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Old 08-28-2008, 03:29 AM   #11
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With baking soda, sodium bicarbonate, the brown sludge formed at first while you "condition" the cell is actually iron carbonate. The carbon is removed from solution and replaced with hydroxide ions from the water, thus your solution turns into sodium hydroxide.
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Old 08-28-2008, 10:55 AM   #12
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thus your solution turns into sodium hydroxide.

So would it be better or best to just start with a sodium hydroxide solution. I get a different type of brown sludge or dust with potassium hydroxide, and it seems to take longer to form.

Another thing I have noticed is that the current through room temperature electrolyte is lower than when it heats up. The lower the current the longer it takes for the water to heat up but it always does. I did run a jar at 1/2 ampere and it never seemed to get hot. I suppose there is a point at which there is adequate amounts of electrolyte so that it acts as a coolant as well. Or perhaps the electrodes need to be larger, I am not certain why everything heats up yet, my first instinct told be it was because of the slight resistance of the water that caused so much current to flow, and that resistance produces heat. Just like the slight resistance in wire is what causes it to heat up with too much current. I am wondering if there is a combination of ratio of electrode surface area, current and electrolyte amount that will produce little to no heat. This all goes a long with my future tests on how much HHO do you really need to improve gas mileage? And is more always better, or is there a point of diminishing returns?

The information on the web about all this is all very obscure and most just seem to want to make money off of their knowing by selling products. Like this thread has mentioned many are very skeptical. I hope my postings here helps some find some level of truth as to whether HHO electrolyzers are really worth it, some seem to question whether they do anything at all. By controlled experimentation I intend to find out. Right now I am just trying to figure out what is happening and why. Sounds like sludge could be avoided by just starting out with sodium hydroxide, but it may be far more economical to start with sodium bicarbonate (baking soda). It would be real convient to find the chemical reaction processes of different electrolyte solutions during electrolosis.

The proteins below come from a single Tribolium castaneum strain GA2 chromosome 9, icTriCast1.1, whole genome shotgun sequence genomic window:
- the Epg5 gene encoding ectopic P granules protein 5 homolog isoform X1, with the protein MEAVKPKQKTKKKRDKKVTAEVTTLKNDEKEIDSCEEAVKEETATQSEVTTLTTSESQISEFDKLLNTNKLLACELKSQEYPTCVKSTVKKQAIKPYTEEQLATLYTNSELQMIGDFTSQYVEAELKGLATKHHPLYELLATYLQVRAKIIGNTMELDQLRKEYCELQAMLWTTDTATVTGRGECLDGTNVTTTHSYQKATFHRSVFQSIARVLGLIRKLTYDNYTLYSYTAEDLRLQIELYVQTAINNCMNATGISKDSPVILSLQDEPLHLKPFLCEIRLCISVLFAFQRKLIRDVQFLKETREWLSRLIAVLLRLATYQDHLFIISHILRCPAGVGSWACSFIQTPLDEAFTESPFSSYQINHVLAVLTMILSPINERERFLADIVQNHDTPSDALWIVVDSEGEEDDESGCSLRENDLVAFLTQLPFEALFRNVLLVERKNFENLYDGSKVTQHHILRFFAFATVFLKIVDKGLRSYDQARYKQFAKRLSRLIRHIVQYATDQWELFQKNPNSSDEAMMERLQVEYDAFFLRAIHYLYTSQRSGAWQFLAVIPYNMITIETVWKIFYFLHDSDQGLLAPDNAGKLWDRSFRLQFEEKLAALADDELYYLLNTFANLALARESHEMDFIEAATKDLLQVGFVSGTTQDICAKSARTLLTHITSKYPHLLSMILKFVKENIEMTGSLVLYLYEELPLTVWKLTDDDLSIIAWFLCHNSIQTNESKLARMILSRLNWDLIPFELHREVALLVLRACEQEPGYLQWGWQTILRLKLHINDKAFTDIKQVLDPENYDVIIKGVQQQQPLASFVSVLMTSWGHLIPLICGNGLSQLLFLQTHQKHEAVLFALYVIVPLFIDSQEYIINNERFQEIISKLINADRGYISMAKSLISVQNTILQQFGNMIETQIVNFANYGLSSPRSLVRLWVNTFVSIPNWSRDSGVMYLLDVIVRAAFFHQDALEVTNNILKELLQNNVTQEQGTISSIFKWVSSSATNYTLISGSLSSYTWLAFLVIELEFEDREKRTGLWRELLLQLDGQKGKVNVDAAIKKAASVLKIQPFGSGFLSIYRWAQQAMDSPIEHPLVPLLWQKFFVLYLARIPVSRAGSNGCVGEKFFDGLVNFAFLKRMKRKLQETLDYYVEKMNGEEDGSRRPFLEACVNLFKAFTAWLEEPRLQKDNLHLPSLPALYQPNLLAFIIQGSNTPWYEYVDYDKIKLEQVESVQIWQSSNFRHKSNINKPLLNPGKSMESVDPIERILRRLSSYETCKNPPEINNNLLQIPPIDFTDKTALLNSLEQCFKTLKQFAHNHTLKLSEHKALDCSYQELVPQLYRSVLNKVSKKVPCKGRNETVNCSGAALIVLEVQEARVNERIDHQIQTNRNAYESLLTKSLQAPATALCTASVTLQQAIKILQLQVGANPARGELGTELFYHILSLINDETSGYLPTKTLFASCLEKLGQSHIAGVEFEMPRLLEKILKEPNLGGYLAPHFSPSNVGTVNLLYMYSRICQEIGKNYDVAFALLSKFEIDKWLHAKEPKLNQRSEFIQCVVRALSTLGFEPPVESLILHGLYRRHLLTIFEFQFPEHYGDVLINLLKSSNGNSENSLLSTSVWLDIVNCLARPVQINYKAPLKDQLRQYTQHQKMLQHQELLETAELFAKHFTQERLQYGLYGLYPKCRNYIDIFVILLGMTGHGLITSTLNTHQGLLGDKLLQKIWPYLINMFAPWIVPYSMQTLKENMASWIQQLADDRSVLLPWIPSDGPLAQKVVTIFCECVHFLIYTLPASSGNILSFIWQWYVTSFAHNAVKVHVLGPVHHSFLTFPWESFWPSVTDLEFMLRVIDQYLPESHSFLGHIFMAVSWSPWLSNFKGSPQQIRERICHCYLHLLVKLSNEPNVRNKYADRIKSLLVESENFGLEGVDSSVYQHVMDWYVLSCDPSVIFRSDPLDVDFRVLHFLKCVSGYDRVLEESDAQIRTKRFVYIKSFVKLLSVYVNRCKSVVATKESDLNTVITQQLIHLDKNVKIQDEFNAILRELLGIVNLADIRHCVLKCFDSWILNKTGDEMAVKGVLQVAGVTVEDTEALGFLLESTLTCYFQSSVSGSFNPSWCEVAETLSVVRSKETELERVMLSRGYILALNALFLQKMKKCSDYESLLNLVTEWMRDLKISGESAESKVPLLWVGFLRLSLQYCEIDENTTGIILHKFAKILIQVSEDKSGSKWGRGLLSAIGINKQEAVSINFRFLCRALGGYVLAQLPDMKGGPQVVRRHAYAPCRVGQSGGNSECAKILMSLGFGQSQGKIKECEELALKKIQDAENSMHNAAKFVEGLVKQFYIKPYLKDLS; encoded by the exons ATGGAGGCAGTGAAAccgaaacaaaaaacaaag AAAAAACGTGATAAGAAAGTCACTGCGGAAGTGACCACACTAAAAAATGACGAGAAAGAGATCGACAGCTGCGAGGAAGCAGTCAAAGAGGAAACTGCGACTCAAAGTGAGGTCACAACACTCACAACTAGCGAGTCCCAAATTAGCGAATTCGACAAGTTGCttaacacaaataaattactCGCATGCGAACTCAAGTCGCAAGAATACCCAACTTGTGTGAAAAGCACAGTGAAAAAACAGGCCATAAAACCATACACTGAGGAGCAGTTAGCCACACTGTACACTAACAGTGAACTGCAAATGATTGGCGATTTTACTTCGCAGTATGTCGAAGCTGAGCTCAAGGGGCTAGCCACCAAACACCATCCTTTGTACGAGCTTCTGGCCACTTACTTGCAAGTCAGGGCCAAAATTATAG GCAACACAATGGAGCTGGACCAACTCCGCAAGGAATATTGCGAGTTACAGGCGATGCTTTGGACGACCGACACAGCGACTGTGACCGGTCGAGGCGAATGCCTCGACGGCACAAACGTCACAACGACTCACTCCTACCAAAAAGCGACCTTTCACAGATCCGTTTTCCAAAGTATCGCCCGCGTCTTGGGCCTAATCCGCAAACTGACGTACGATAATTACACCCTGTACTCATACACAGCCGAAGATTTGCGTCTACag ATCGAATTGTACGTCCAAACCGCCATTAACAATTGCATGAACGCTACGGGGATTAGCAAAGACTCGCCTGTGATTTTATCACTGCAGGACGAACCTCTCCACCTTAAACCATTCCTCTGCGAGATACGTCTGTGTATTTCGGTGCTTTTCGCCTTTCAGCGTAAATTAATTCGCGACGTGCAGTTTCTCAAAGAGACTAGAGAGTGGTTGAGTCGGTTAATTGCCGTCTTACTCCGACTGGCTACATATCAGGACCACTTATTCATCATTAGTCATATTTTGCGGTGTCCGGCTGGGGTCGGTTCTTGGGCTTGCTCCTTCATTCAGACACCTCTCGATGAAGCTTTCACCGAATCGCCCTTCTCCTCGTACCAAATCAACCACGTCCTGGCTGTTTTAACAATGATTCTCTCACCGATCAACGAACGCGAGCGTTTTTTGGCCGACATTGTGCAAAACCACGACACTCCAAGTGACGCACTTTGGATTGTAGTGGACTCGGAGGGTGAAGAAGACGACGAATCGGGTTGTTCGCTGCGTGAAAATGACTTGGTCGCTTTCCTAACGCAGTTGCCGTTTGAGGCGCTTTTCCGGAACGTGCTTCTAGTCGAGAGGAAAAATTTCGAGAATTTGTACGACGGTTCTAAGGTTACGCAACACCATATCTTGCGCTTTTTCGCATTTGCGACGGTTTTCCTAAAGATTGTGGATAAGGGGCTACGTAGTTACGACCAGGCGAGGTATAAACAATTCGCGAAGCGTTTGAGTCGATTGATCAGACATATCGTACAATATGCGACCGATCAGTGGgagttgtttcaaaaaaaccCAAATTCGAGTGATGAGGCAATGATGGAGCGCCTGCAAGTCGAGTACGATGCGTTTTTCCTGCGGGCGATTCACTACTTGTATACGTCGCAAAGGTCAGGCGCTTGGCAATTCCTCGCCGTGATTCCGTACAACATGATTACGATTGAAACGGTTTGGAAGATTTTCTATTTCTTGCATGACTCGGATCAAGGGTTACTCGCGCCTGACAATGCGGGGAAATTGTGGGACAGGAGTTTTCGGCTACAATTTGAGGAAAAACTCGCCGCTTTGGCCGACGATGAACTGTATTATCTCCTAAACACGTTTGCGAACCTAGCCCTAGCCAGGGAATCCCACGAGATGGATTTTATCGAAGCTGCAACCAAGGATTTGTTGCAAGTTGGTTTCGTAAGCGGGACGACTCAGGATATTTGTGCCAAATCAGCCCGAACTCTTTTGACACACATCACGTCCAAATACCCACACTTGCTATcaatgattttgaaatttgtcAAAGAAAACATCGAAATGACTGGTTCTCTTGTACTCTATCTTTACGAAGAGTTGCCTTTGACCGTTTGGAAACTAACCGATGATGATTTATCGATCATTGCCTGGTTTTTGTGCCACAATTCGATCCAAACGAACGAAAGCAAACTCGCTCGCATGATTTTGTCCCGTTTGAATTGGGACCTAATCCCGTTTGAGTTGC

Terry
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Old 08-28-2008, 12:31 PM   #13
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There's a theretical minimum voltage per cell of around 1.2V anything above that is going into heating the water. Watts = Volts x Amps, which is the energy above that which is needed for electrolysis that goes into heating the water. So reducing the amperage reduces the energy going into the water, but it also reduces the power available for conversion to HHO. So best plan is to get the volts per cell as low as possible aand then you can crank up the amps per cell as high as possible. Note that some proportion of the energy needed to split the water can come from environmental or electrolyte heat, thus the cell gets more efficient the hotter it is, requiring a little less voltage, and thus more waste energy goes inot the already hot water. This is when you get a thermal runaway situation.

When finally I get round to setting up my own system, I plan to loop coolant heat into the cell, and shave the voltage per cell low enough that it doesn't even start working until it has soaked some heat from the coolant. Thus it will scavenge waste energy from the cooling system and be less likely to run away. It will be kept at 190F by the coolant. This wouldn't work if you had it set to produce at 70F or so, since by the time it got up to 190 it would be well into thermal runaway territory.
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Old 08-28-2008, 12:36 PM   #14
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Thermal runaway? As in, it starts to boil over?

I should work on some experiments in my apartment this coming weekend. I've got a few multimeters and a bunch of free time. Kinda sounds like fun.
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Old 08-28-2008, 03:06 PM   #15
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Yep, starts to boil over...

Say you're losing 200W of heat into heating it, as it warms up it gets more efficient, then you're putting 250W of heat into it and it gets hotter still and you're putting 300W into it... So they can go from "a little warm" to boiling quite quickly if you're not cautious.
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Old 08-28-2008, 03:51 PM   #16
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Yep, starts to boil over...

Say you're losing 200W of heat into heating it, as it warms up it gets more efficient, then you're putting 250W of heat into it and it gets hotter still and you're putting 300W into it... So they can go from "a little warm" to boiling quite quickly if you're not cautious.